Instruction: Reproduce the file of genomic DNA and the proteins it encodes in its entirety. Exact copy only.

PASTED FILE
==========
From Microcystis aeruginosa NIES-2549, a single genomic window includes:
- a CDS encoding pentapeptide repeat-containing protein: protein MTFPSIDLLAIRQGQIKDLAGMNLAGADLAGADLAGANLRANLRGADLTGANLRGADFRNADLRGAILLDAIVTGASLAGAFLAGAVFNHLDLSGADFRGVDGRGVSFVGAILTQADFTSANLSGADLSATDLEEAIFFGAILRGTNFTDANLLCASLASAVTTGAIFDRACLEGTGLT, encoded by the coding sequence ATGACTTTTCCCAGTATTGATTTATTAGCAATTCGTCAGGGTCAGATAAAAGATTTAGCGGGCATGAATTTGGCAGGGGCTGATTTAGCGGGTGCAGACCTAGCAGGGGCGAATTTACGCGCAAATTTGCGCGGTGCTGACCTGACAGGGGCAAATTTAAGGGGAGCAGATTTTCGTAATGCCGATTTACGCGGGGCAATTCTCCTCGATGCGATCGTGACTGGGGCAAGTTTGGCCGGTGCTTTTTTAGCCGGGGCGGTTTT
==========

From Microcystis aeruginosa NIES-2549, a single genomic window includes:
- a CDS encoding pentapeptide repeat-containing protein: protein MTFPSIDLLAIRQGQIKDLAGMNLAGADLAGADLAGANLRANLRGADLTGANLRGADFRNADLRGAILLDAIVTGASLAGAFLAGAVFNHLDLSGADFRGVDGRGVSFVGAILTQADFTSANLSGADLSATDLEEAIFFGAILRGTNFTDANLLCASLASAVTTGAIFDRACLEGTGLT, encoded by the coding sequence ATGACTTTTCCCAGTATTGATTTATTAGCAATTCGTCAGGGTCAGATAAAAGATTTAGCGGGCATGAATTTGGCAGGGGCTGATTTAGCGGGTGCAGACCTAGCAGGGGCGAATTTACGCGCAAATTTGCGCGGTGCTGACCTGACAGGGGCAAATTTAAGGGGAGCAGATTTTCGTAATGCCGATTTACGCGGGGCAATTCTCCTCGATGCGATCGTGACTGGGGCAAGTTTGGCCGGTGCTTTTTTAGCCGGGGCGGTTTT